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Rational Root
02-06-2011, 11:31 AM
I tried some test plugs...

The plug cutter is one of the tapered ones, I think a Veritas, but I'm not sure.

I am using a drill in a drill stand. And the cutter seems to continually burn the outside of the plug, which results in a find dark circle at the outside of the plug.

I tried a slower drill speed, but that seemed to break up the plug. (too slow)

I tried repeatedly lifting the cutter clear, to allow the bits to clear, it was better, but still not good.

So, what am I doing wrong?

Thanks
D

Paul Girouard
02-06-2011, 11:44 AM
Dull cutter, you can try to spray some Teflon spray / dry lube on it and also set out a blow snout to keep the cut clear of waste.

Fuller makes the best plug cutters IMO , I've used other brands when a Fuller wasn't ordered on time , thankfully the local Ace and Lumber yard now stock Fuller bits and plug cutters.

Good luck.

Canoeyawl
02-06-2011, 12:06 PM
They can be sharpened with a file...

Paul Girouard
02-06-2011, 12:27 PM
They can be sharpened with a file...

Generally people who don't know the cutter is dull , don't have the talent / tools / where with all to sharpen a plug cutter. It can't be done with a normal flat file , at least not done right. They could make it worst by botching up the angle of the cutters. Exacerbating the issue.

Canoeyawl
02-06-2011, 01:53 PM
I like to give the benefit of doubt, "People" especially boat builders can learn to sharpen anything.
(It can be done with a flat file, it's not rocket science - I do it all the time... the only part that needs to be worked is the cutting edge).

Edit to add; "excacerbating the issue" would be putting teflon/silicone on a glue surface.

Tom Lathrop
02-06-2011, 02:01 PM
Whether its taper plug cutters or taper drills, these cause much more heat than straight cutters. I get just as good results with straight plugs as tapered ones.

gibetheridge
02-06-2011, 02:16 PM
http://www.swanseatimber.co.uk/shop/images/uploads/productImages/BMCVERTPC10.jpg

Those 4 pronged cutters are hard to sharpen well, it's very easy to wind up with 4 legs of different lengths. They should be done with a tool and cutter grinder at a sharpening shop.

Having said that, if the steel is not too hard you can touch it up with a file if you're careful.

Put it in a vise. Color the top beveled edge of each cutter with a felt marker so you can see where the material is being removed. You want to do this so that you retain as much of the original angle as possible.

Use a small fine file and count the strokes it takes to get the worst cutter down to sharp, then take the same number of strokes on each of the remaining cutters.

Now flip it end for end and stand it up on the 4 legs on top of the table saw. It should be perpendicular to the table top and all 4 cutters touching.

Next, if the leading long edge of each cutter (the edge that is creating the taper) is dull it will need to be filed as well.

Same rules apply, count the strokes.

Test the leg lengths again and touch up if necessary.

Shown next is the type of cutter I prefer. They're easier to sharpen and you can use them with a hand held drill since they don't "walk". Just press it down and pull the trigger.

http://www.wolfcraft.us/images/photographs/TaperedPlugCutters-ALL.jpg

Ron Williamson
02-06-2011, 02:21 PM
If the rpm is low enough and it's breaking up, try to slow down the feed pressure,too.
You don't say what the wood is,but softwood is worse for the plugs breaking up.
Also,check that the table is square to the quill.If it isn't,you can still make plugs,but any rotation of the workpiece will snap them off.
I've sharpened mine(LV,3/8", tapered) LOTS of times.It ain't rocket surgery.
Assuming that it's a four flute cutter like mine....
First,still in the press,touch the slowly spinning cutter LIGHTLY onto an unused(you'll make a divot)flat section of a sharpening stone.
This will joint the tips of the cutting flutes so that they're all at the same height and hit the work at the same time.
Clamp cutter upside down in a vise.
Then with your new 6" fine file(You should have one anyway)lightly file the cutting edges one at a time,(following the angles carefully) until the shiny spots from the sharpening stone JUST disappear.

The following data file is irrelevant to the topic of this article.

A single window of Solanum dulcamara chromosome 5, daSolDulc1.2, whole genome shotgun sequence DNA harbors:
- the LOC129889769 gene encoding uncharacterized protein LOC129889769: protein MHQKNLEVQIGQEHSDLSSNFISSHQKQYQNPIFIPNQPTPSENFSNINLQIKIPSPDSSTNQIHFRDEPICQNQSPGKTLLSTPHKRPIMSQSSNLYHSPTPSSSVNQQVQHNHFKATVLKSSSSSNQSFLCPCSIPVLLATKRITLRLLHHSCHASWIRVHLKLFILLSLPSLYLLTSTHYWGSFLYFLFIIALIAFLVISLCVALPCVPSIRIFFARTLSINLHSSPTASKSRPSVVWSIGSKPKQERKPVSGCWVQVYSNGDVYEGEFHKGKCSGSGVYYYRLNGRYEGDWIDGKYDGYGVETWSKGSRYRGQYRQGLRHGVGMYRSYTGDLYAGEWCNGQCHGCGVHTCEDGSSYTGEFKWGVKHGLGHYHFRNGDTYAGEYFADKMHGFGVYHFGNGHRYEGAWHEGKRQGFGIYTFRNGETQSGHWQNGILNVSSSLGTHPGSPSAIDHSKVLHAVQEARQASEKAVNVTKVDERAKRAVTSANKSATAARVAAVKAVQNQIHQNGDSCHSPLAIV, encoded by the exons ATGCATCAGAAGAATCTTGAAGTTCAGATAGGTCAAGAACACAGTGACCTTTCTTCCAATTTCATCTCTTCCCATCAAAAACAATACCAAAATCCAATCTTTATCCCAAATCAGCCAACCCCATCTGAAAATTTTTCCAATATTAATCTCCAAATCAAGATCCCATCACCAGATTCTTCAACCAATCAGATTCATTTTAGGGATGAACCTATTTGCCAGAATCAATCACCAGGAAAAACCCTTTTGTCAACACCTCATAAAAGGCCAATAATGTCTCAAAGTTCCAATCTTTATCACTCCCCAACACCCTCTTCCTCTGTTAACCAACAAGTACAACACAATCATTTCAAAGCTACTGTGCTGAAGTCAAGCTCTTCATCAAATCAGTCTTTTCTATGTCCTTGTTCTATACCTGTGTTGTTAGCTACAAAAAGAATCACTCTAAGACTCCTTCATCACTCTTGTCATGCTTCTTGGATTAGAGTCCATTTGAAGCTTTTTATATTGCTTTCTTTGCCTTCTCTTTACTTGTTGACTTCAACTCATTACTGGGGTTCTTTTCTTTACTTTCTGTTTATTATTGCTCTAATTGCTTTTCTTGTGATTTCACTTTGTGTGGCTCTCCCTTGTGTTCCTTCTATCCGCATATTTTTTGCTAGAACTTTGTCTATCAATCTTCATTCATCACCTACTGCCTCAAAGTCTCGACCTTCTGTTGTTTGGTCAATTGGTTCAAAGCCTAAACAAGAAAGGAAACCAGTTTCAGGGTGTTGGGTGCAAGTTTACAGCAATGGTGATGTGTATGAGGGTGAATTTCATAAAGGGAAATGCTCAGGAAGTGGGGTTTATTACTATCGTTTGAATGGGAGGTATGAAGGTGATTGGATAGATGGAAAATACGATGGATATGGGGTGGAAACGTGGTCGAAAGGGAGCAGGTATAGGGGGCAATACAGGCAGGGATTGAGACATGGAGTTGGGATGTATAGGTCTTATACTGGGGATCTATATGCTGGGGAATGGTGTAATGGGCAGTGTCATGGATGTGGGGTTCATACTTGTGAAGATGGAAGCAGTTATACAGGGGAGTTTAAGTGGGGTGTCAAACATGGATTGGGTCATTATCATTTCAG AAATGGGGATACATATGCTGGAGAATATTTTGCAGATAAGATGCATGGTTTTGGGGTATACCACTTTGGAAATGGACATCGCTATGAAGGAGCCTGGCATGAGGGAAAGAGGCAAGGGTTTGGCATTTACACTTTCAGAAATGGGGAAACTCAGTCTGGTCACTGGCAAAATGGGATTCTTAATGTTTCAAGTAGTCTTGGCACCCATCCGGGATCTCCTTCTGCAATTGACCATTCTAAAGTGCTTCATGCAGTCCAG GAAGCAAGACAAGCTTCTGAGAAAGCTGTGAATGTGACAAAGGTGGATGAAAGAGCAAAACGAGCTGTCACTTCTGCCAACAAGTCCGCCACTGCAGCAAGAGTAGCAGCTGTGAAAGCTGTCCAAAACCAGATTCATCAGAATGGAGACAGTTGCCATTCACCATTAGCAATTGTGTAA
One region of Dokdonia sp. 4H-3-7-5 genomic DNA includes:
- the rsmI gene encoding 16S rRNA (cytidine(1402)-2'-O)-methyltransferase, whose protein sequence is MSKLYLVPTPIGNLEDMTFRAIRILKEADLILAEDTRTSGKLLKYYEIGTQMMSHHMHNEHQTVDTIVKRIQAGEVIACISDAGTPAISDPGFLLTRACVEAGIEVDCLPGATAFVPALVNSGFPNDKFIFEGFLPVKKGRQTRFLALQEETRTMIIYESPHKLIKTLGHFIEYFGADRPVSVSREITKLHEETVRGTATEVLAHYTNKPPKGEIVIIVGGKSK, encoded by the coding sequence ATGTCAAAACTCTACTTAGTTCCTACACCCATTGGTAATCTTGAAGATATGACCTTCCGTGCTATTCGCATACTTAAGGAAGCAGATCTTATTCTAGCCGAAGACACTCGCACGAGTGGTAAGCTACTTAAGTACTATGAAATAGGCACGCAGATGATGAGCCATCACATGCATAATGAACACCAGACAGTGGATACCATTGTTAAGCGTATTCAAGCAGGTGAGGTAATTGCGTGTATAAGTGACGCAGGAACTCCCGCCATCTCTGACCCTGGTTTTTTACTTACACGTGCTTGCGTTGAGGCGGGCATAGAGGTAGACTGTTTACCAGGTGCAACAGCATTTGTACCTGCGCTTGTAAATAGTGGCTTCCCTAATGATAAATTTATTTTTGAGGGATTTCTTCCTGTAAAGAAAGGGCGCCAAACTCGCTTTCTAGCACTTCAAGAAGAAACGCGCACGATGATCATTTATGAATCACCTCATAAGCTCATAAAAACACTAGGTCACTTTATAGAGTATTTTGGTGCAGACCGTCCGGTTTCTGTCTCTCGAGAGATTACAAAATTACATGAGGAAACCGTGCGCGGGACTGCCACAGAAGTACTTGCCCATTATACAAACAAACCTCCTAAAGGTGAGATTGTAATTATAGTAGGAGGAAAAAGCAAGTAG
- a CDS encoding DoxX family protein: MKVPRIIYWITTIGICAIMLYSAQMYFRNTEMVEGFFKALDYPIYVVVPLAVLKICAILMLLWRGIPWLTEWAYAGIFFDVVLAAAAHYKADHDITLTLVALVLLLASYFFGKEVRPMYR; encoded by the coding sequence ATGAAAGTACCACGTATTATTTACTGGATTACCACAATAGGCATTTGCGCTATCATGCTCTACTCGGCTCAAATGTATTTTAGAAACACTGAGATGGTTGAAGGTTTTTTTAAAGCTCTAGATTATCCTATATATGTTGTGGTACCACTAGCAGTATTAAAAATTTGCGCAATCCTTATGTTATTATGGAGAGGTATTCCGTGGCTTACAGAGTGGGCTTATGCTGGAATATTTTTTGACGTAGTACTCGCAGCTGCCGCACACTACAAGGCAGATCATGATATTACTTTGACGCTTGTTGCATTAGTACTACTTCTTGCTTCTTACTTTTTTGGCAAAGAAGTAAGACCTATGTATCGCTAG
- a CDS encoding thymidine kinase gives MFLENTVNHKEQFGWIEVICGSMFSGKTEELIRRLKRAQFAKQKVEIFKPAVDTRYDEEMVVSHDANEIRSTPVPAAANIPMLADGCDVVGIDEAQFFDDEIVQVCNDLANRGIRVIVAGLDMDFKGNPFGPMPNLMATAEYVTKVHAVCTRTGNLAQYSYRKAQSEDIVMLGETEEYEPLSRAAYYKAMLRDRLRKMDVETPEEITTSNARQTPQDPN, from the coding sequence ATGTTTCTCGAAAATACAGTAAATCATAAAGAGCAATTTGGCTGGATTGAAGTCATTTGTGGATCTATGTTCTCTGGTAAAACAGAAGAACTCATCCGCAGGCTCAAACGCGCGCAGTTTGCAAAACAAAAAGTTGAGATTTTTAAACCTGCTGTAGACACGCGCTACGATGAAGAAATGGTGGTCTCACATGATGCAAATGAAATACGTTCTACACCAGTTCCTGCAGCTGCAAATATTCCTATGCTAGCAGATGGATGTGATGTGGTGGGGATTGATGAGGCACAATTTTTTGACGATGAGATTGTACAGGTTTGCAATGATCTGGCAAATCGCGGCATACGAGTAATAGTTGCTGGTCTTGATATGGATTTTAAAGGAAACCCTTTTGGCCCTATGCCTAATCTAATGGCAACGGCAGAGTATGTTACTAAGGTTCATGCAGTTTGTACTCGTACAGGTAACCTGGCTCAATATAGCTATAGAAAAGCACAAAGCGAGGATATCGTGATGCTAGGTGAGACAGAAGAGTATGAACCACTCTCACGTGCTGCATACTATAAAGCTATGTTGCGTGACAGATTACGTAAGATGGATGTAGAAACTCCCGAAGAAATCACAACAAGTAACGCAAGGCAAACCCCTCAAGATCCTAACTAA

I like to file towards the cutting edge,then carefully knock the burrs off by lightly running the file down the face of the flute.
Five minutes, tops.

R

Hey,cross posted.

Jay Greer
02-06-2011, 02:27 PM
A good Quality plug cutter should not be soft enough to be effected by a file. I prefer diamond hones for keeping the edges or edge, depending on the type of cutter, keen. A good set of water slip stones is also an excellent choice. If you are turning your plugs dark, you are also getting the cutter hot enough to draw the temper. A drill press is the prefered tool to power the cutter bit. I wouldn't build a boat without one. The bandsaw is the other must have machine.
Jay

Paul Girouard
02-06-2011, 02:30 PM
Edit to add; "excacerbating the issue" would be putting teflon/silicone on a glue surface.



Ya right! A properly sized hole for a bung and a properly cut plug would never come out , without driving a screw into it to get it out, even un-glued and any moron would know to spray the cutter not the wood. Just like I've read here never your wax on your table saw / planer / jointer bed as it will contaminate the wood and effect the finish! Bull feathers I say! Wax away , let it dry buff out with a rag never a problem in my experience.

But having a novice sharpen a drill bit or plug cutter , almost a sure thing you can just throw the thing away when they're done , as it will be so out of whack it'll be useless.

But I guess they / he has to learn some day , so sure go ahead and sharpen it! , what can it hurt, it's not cutting properly now anyway!

Canoeyawl
02-06-2011, 02:31 PM
Google shows 61,000 hits > "Sharpening plug cutters" (http://www.google.com/search?q=sharpening+plug+cutters&hl=en&num=30&lr=&ft=i&cr=&safe=off&tbs=)

TerryLL
02-06-2011, 02:35 PM
The best sharpening device I've found for plug cutters is a 1X42 belt sander with a 150 grit belt. I sharpen my cutters frequently and once touched up on the belt they cut fast and clean. Same goes for counterbores. I don't pay much attention to getting the four cutting edges exactly the same and it doesn't seem to make any difference.

Ron Williamson
02-06-2011, 02:39 PM
I'm certain to have drawn the temper on my one and only plug cutter,but it still does pretty well.

We always leave some of the jointer unwaxed,but the planer is fair game.
Buff?Never.
A few hundred pieces of wet cedar will buff it as much as it needs.
R

gibetheridge
02-06-2011, 02:40 PM
Ron,

I like your jointing method, provided one has access to a drill press, but I would be reluctant to gouge the stone. I bet it would work well using a clamped down file instead. Good one.

Paul Girouard
02-06-2011, 02:43 PM